f



route 0.0.0.0 twice

Hi,

I some doubts question regarding a Cisco config.

In the config I can see the following two lines:

ip route 0.0.0.0 0.0.0.0 192.168.1.1
ip route 0.0.0.0 0.0.0.0 192.168.1.2

I know that these addresses are active in two interfaces. We had a 2Mbit
connection that was upgraded to 4 Mbit. Our ISP told us to add the routes
and that with those two routes we would be able to use the two links as one.
Is this true with Cisco's CEF?

My question is:
 1. what's the route selected by the packets?


Thanks,

NC


0
Nuno
7/22/2003 8:16:07 AM
comp.dcom.sys.cisco 25313 articles. 0 followers. Post Follow

3 Replies
1161 Views

Similar Articles

[PageSpeed] 31

Nuno Cristelo wrote:
> Hi,
> 
> I some doubts question regarding a Cisco config.
> 
> In the config I can see the following two lines:
> 
> ip route 0.0.0.0 0.0.0.0 192.168.1.1
> ip route 0.0.0.0 0.0.0.0 192.168.1.2
> 
> I know that these addresses are active in two interfaces. We had a 2Mbit
> connection that was upgraded to 4 Mbit. Our ISP told us to add the routes
> and that with those two routes we would be able to use the two links as one.
> Is this true with Cisco's CEF?
> 
> My question is:
>  1. what's the route selected by the packets?

Do a "show IP route" and see what the metrics assigned to
the two default-routes come out as. If they are defaulting
to identical values, then in the absence of any other
instructions, it should load-balance outbound packets
across the two interfaces.

[note I say "should", as there is always the possibility
that the routing-metrics are actually being defined by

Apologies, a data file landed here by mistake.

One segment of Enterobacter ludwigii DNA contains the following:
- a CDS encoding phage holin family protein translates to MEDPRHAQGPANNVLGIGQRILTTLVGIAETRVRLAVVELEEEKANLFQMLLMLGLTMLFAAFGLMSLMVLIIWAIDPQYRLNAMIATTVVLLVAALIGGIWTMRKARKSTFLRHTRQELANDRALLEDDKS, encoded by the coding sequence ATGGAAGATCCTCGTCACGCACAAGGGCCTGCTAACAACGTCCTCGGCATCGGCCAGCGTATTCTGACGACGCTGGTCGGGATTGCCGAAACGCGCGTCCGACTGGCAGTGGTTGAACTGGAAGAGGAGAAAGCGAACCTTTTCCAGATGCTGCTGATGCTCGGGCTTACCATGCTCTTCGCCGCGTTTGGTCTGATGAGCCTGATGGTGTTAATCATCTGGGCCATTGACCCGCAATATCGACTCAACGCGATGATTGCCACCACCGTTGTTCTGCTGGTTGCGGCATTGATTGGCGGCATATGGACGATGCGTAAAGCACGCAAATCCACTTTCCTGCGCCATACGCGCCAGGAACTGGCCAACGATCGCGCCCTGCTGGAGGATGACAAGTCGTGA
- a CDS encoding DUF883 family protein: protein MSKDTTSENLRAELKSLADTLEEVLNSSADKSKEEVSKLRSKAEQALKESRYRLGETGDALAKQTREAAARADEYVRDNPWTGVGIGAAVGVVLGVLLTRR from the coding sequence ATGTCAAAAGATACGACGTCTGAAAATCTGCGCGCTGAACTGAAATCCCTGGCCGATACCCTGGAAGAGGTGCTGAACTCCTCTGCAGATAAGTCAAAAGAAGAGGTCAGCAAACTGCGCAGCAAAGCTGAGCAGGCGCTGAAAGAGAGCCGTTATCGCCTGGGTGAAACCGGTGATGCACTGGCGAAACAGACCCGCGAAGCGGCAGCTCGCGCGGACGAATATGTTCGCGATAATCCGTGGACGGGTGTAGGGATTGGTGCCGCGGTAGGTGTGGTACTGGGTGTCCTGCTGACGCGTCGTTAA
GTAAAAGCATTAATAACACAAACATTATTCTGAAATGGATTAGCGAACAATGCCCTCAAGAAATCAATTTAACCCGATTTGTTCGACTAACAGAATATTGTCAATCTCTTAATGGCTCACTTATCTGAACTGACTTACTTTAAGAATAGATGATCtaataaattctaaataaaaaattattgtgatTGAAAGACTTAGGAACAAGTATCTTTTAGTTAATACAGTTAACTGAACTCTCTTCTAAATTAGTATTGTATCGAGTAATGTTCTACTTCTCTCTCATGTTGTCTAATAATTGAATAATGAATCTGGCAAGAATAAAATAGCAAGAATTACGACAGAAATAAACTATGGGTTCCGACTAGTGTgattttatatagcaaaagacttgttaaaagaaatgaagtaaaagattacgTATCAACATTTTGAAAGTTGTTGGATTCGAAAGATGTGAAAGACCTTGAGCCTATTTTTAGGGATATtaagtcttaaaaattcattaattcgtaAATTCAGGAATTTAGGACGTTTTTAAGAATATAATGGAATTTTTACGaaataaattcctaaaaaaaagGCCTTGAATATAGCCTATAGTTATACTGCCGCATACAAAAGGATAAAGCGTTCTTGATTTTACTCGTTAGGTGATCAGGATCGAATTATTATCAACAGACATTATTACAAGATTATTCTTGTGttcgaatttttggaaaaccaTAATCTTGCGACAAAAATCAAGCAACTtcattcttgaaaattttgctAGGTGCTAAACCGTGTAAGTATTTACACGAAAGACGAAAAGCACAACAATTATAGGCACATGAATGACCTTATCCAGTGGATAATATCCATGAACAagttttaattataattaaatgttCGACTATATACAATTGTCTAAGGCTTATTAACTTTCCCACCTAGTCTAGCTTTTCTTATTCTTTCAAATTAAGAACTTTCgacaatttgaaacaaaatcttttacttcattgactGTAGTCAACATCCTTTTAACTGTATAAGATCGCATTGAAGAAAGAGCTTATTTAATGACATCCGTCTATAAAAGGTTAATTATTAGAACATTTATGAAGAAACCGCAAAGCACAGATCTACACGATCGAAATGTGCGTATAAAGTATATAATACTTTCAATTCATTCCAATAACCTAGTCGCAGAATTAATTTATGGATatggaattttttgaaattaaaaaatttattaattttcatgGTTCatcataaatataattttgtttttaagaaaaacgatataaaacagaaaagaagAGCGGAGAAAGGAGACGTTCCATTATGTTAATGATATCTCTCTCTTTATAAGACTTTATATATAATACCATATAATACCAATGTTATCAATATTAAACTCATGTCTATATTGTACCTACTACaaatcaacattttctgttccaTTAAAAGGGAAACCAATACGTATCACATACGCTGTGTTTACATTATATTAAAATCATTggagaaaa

a dynamic routing-protocol as well as the above route-
statements, in which case you need to see what the
actual metrics are once the static and dynamic routes
are aggregated].

0
PJML
7/22/2003 9:32:06 AM
Note that in order to have an effective load-balancing, you *must* disable
"route-cache" and "ip route-cache" on both interfaces!

-- 

"PJML" <pjml@nerc.ac.uk.loopback> a �crit dans le message de
news:3f1d0497$1@news.nwl.ac.uk...
> Nuno Cristelo wrote:
> > Hi,
> >
> > I some doubts question regarding a Cisco config.
> >
> > In the config I can see the following two lines:
> >
> > ip route 0.0.0.0 0.0.0.0 192.168.1.1
> > ip route 0.0.0.0 0.0.0.0 192.168.1.2
> >
> > I know that these addresses are active in two interfaces. We had a 2Mbit
> > connection that was upgraded to 4 Mbit. Our ISP told us to add the
routes
> > and that with those two routes we would be able to use the two links as
one.
> > Is this true with Cisco's CEF?
> >
> > My question is:
> >  1. what's the route selected by the packets?
>
> Do a "show IP route" and see what the metrics assigned to
> the two default-routes come out as. If they are defaulting
> to identical values, then in the absence of any other
> instructions, it should load-balance outbound packets
> across the two interfaces.
>
> [note I say "should", as there is always the possibility
> that the routing-metrics are actually being defined by
> a dynamic routing-protocol as well as the above route-
> statements, in which case you need to see what the
> actual metrics are once the static and dynamic routes
> are aggregated].
>


0
SkyFoxXP
7/22/2003 3:19:02 PM
In article <bfjkkk$14lb$1@news5.isdnet.net>, nospamplease@altern.org 
says...
> Note that in order to have an effective load-balancing, you *must* disable
> "route-cache" and "ip route-cache" on both interfaces!

Unless you use CEF per-packet load balancing.

-- 

hsb

"Somehow I imagined this experience would be more rewarding"  Calvin
***************  USE ROT13 TO SEE MY EMAIL ADDRESS  ****************
********************************************************************
Due to the volume of email that I receive, I may not not be able to
reply to emails sent to my account.  Please post a followup instead.
********************************************************************
0
Hansang
7/22/2003 8:11:56 PM
Reply: